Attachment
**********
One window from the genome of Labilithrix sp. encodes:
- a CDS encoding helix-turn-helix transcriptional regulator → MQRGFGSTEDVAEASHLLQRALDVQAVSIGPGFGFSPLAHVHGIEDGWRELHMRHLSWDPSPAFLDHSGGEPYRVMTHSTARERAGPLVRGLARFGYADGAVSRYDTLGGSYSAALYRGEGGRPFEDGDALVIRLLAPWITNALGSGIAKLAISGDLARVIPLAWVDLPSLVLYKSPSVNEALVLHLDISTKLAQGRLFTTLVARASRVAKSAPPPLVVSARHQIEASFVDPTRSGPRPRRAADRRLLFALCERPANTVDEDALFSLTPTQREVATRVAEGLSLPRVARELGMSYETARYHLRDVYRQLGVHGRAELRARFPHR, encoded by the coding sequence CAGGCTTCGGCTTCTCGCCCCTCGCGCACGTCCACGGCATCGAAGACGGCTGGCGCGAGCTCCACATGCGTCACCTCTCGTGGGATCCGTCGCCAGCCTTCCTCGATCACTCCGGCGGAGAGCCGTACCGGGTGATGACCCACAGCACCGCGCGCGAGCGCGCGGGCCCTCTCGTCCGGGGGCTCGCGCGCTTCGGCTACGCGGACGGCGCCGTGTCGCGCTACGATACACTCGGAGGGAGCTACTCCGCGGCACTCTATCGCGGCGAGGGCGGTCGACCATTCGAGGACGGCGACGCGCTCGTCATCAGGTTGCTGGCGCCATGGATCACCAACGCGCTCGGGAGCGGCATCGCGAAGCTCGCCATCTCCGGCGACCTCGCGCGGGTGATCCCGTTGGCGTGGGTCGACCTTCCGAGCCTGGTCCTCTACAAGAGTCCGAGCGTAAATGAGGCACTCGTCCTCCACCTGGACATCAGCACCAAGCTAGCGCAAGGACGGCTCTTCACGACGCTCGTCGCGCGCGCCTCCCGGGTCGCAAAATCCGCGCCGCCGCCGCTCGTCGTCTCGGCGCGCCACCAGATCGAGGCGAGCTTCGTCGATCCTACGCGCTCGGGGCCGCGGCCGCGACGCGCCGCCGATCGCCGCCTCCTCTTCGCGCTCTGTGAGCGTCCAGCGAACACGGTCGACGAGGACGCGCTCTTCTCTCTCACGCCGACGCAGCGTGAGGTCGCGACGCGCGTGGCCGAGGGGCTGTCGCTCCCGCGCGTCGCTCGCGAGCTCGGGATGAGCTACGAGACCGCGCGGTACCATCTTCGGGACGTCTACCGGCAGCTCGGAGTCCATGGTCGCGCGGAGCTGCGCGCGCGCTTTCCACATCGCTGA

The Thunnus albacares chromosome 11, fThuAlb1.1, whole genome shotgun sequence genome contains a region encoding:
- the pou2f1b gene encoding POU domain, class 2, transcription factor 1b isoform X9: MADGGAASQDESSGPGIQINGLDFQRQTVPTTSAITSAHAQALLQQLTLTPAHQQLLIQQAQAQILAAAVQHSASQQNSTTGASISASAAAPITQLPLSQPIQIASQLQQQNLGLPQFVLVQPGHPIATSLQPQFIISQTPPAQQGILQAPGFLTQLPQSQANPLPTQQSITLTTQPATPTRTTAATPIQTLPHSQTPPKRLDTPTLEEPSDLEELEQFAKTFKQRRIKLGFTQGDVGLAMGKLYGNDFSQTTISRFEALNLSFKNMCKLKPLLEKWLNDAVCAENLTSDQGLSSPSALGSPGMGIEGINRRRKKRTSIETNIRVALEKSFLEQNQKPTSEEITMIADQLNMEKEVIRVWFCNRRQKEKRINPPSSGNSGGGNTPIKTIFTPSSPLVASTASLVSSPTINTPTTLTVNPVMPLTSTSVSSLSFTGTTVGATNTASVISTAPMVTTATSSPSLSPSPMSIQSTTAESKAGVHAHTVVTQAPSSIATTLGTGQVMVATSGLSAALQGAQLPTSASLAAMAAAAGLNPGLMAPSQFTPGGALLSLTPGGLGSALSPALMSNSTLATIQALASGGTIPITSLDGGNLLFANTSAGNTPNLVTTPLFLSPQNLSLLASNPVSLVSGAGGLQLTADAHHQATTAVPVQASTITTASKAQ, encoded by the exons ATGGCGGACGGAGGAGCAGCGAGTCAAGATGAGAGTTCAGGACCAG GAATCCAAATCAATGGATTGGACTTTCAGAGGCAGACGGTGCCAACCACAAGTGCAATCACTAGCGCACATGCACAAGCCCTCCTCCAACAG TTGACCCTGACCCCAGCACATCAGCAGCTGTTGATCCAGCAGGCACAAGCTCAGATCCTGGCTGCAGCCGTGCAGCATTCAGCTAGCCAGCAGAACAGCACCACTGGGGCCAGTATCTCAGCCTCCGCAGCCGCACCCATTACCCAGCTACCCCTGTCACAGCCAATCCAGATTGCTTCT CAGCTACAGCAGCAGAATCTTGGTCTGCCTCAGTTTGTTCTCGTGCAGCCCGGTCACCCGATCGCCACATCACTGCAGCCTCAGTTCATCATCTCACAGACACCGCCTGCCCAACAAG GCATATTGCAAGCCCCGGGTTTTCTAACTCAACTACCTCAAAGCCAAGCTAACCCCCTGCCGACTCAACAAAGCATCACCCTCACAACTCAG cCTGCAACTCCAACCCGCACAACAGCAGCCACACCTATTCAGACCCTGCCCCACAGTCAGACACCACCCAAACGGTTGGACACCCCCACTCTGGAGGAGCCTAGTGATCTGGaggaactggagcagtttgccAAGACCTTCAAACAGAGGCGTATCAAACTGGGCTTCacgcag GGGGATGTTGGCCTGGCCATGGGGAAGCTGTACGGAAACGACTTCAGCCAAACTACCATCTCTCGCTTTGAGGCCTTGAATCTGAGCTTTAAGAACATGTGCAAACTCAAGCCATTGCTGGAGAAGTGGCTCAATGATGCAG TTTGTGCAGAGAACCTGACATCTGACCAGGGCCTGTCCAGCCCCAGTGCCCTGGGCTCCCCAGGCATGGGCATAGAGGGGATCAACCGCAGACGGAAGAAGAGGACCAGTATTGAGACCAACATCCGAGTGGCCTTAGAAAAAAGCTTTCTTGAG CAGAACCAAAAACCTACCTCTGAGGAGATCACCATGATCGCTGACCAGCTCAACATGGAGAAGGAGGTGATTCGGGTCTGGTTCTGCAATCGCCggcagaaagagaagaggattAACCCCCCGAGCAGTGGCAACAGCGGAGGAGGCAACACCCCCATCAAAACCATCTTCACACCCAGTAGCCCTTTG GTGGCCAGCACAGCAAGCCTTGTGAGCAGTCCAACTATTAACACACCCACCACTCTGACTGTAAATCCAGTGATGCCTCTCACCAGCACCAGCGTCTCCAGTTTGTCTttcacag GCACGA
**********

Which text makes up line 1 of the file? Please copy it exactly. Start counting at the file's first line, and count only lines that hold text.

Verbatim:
One window from the genome of Labilithrix sp. encodes: